at System.ServiceModel.Channels.ReliableDuplexSessionChannel.OnReceiveCompletedStatic(IAsyncResult result)
at System.ServiceModel.Diagnostics.Utility.AsyncThunk.UnhandledExceptionFrame(IAsyncResult result)
at System.ServiceModel.AsyncResult.Complete(Boolean completedSynchronously)
at System.ServiceModel.AsyncResult.Complete(Boolean completedSynchronously, Exception exception)
at System.ServiceModel.Channels.ReliableChannelBinder`1.InputAsyncResult`1.OnInputComplete(IAsyncResult result)
at System.ServiceModel.Channels.ReliableChannelBinder`1.InputAsyncResult`1.OnInputCompleteStatic(IAsyncResult result)
at System.ServiceModel.Diagnostics.Utility.AsyncThunk.UnhandledExceptionFrame(IAsyncResult result)
at System.ServiceModel.AsyncResult.Complete(Boolean completedSynchronously)
at System.ServiceModel.AsyncResult.Complete(Boolean completedSynchronously, Exception exception)
at System.ServiceModel.Channels.InputQueue`1.AsyncQueueReader.Set(Item item)
at System.ServiceModel.Channels.InputQueue`1.EnqueueAndDispatch(Item item, Boolean canDispatchOnThisThread)
at System.ServiceModel.Channels.InputQueue`1.EnqueueAndDispatch(T item, ItemDequeuedCallback dequeuedCallback, Boolean canDispatchOnThisThread)
at System.ServiceModel.Channels.InputQueue`1.EnqueueAndDispatch(T item, ItemDequeuedCallback dequeuedCallback)
at System.ServiceModel.Channels.InputQueue`1.EnqueueAndDispatch(T item)
at System.ServiceModel.Security.SecuritySessionClientSettings`1.ClientSecurityDuplexSessionChannel.CompleteReceive(IAsyncResult result)
at System.ServiceModel.Security.SecuritySessionClientSettings`1.ClientSecurityDuplexSessionChannel.OnReceive(IAsyncResult result)
at System.ServiceModel.Diagnostics.Utility.AsyncThunk.UnhandledExceptionFrame(IAsyncResult result)
at System.ServiceModel.AsyncResult.Complete(Boolean completedSynchronously)
at System.ServiceModel.AsyncResult.Complete(Boolean completedSynchronously, Exception exception)
at System.ServiceModel.Security.SecuritySessionClientSettings`1.ClientSecuritySessionChannel.ReceiveAsyncResult.OnReceive(IAsyncResult result)
at System.ServiceModel.Diagnostics.Utility.AsyncThunk.UnhandledExceptionFrame(IAsyncResult result)
at System.ServiceModel.AsyncResult.Complete(Boolean completedSynchronously)
at System.ServiceModel.AsyncResult.Complete(Boolean completedSynchronously, Exception exception)
at System.ServiceModel.Channels.ReliableChannelBinder`1.InputAsyncResult`1.OnInputComplete(IAsyncResult result)
at System.ServiceModel.Channels.ReliableChannelBinder`1.InputAsyncResult`1.OnInputCompleteStatic(IAsyncResult result)
at System.ServiceModel.Diagnostics.Utility.AsyncThunk.UnhandledExceptionFrame(IAsyncResult result)
at System.ServiceModel.AsyncResult.Complete(Boolean completedSynchronously)
at System.ServiceModel.AsyncResult.Complete(Boolean completedSynchronously, Exception exception)
at System.ServiceModel.Channels.InputQueue`1.AsyncQueueReader.Set(Item item)
at System.ServiceModel.Channels.InputQueue`1.Dispatch()
at System.ServiceModel.Channels.InputQueue`1.OnDispatchCallback(Object state)
at System.ServiceModel.Channels.IOThreadScheduler.WorkItem.Invoke()
at System.ServiceModel.Channels.IOThreadScheduler.ProcessCallbacks()
at System.ServiceModel.Channels.IOThreadScheduler.CompletionCallback(Object state)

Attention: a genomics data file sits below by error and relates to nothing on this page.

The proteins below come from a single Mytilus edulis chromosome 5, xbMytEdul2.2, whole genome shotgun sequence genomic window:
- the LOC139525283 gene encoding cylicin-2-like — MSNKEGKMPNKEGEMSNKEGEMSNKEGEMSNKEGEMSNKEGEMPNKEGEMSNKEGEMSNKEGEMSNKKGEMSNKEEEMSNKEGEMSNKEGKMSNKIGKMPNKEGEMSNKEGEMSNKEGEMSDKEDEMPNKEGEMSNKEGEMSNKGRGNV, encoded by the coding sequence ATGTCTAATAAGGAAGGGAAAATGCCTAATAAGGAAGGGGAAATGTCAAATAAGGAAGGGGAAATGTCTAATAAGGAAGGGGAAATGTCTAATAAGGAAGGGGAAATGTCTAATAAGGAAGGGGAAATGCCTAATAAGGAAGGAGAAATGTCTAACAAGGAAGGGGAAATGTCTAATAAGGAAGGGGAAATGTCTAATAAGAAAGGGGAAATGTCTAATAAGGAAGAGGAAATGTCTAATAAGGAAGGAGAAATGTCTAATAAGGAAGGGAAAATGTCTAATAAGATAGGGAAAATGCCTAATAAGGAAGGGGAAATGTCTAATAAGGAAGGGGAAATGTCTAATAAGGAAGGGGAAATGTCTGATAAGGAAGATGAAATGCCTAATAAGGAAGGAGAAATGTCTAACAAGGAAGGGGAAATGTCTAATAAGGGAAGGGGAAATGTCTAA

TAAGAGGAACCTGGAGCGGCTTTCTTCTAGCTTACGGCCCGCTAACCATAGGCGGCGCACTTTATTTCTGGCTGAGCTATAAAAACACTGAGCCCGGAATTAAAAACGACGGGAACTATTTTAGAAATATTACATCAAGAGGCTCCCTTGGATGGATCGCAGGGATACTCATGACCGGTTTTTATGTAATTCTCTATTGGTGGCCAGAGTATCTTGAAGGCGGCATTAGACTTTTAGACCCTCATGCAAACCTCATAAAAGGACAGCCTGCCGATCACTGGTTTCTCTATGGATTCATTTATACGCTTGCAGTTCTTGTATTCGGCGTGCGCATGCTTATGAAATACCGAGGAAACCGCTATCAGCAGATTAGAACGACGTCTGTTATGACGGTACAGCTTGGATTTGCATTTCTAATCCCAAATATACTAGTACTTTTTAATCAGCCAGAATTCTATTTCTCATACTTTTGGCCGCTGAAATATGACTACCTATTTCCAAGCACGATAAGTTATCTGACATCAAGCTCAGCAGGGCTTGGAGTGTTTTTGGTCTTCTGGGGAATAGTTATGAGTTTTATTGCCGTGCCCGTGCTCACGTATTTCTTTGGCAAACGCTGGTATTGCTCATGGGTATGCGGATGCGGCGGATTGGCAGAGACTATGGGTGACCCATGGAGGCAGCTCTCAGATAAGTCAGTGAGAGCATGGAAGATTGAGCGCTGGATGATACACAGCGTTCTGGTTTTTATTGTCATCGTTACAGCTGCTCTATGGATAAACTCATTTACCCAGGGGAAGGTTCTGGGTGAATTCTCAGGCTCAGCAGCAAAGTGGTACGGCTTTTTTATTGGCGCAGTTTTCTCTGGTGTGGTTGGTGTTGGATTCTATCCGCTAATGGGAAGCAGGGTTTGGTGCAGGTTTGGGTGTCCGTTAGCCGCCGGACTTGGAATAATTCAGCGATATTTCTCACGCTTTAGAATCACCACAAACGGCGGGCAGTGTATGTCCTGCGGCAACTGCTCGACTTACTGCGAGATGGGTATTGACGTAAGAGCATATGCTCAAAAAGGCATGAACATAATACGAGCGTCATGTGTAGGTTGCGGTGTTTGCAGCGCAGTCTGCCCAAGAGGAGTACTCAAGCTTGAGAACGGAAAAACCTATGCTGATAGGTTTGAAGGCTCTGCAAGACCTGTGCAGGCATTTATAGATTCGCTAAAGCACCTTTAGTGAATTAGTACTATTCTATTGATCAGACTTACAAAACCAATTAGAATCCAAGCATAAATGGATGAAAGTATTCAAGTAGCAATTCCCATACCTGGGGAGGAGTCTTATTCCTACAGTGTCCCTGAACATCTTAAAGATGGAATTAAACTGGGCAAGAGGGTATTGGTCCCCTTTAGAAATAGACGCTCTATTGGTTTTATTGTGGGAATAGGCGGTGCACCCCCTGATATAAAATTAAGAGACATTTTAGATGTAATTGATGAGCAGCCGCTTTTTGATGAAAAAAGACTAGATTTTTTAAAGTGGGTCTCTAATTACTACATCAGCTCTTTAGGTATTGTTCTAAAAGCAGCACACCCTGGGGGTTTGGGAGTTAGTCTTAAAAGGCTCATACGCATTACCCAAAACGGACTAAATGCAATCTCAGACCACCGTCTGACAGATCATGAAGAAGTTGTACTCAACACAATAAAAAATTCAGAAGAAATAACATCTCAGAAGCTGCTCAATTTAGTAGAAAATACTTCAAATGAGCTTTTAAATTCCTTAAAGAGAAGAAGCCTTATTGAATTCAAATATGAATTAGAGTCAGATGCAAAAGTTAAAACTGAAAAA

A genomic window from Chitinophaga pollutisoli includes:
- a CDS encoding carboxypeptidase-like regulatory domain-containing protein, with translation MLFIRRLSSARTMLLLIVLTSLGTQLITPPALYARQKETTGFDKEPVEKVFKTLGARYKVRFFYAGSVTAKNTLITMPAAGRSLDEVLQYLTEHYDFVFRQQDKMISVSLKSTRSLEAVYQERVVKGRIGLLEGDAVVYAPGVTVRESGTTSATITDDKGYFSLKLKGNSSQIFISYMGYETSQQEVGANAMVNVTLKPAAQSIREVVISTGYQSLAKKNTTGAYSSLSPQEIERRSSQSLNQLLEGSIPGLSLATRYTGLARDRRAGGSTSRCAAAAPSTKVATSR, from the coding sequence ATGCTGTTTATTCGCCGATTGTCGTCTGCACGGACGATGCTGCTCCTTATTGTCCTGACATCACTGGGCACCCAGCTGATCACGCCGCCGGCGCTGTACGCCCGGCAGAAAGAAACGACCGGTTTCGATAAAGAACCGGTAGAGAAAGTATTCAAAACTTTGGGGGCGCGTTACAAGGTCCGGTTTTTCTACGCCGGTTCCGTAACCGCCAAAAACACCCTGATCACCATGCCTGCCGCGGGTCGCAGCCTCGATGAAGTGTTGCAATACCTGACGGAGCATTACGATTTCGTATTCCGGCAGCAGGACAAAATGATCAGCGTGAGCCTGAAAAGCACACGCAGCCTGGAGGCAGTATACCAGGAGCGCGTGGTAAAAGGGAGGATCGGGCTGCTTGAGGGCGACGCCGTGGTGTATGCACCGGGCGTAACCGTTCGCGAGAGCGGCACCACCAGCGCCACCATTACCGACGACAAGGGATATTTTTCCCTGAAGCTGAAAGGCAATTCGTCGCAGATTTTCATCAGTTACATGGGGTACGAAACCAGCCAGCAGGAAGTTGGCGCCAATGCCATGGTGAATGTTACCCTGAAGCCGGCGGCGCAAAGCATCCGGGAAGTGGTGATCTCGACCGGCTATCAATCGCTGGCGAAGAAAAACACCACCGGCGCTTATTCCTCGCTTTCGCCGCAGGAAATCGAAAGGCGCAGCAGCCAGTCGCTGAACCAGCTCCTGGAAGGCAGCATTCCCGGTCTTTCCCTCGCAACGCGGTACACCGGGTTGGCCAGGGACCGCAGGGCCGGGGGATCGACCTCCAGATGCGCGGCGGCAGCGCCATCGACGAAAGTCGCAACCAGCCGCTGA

at System.ServiceModel.Channels.IOThreadScheduler.ScheduledOverlapped.IOCallback(UInt32 errorCode, UInt32 numBytes, NativeOverlapped* nativeOverlapped)
at System.ServiceModel.Diagnostics.Utility.IOCompletionThunk.UnhandledExceptionFrame(UInt32 error, UInt32 bytesRead, NativeOverlapped* nativeOverlapped)
at System.Threading._IOCompletionCallback.PerformIOCompletionCallback(UInt32 errorCode, UInt32 numBytes, NativeOverlapped* pOVERLAP)

Obvious? Not so much.

Interestingly, if I removed the lock around the hashtable insertion in the signon method

            lock (correlationLock)

            {

                correlationIdToWaitHandle.Add(request.CorrelationId, h);

            }

everything worked just fine.  Hmmmm. 

The problem, it turned out, was that ASP.NET uses (by default) a little thing called the SynchronizationContext.  As near as I can tell (I haven't researched this thoroughly, to be honest) one of it's jobs it to make sure that any callbacks get run on the UI thread, thereby obviating the need to call Control.Invoke like you do in WinForms.  In my case, that additional lock was giving something fits, and it was trying to clean stuff up on a thread that wasn't around any more, hence to NullReferenceException. 

The solution was provided by Steve Maine (thanks Steve!).  Unbeknownst to me (since I didn't know there was a SynchronizationContext) you can turn it off.  Just add a CallbackBehavior attribute to your client side code, with UseSynchronizationContext=false.  So now my wrapper class looks like this

[CallbackBehavior(UseSynchronizationContext=false)]

public class Wrapper : ITestServiceCallback

and everything works fine. 

I'm open to other ways of making this work, so I'd love to hear from people, but right now everything is at least functioning the way I expect.  Several people have wondered why we don't just make the server-side interface synchronous, but since we are calling WF internally, we'd essentially have to pull the same trick, only on the server side.  I'd rather burn the thread on the client then tie up one-per-client on the server.  Again, I'm open to suggestions.

CodeGen | Indigo | Work
Thursday, 28 September 2006 10:02:46 (Pacific Daylight Time, UTC-07:00)  #    Disclaimer  |  Comments [3]  | 
# Tuesday, 27 June 2006

I took Steve’s comment to heart, and got rid of the two places I had been “forced” to use the CodeSnippetExpression.  It took a few minutes thought, and a minor refactoring, but I’ll sleep that much better at night. 

Vive le DOM!

Tuesday, 27 June 2006 13:10:37 (Pacific Daylight Time, UTC-07:00)  #    Disclaimer  |  Comments [0]  |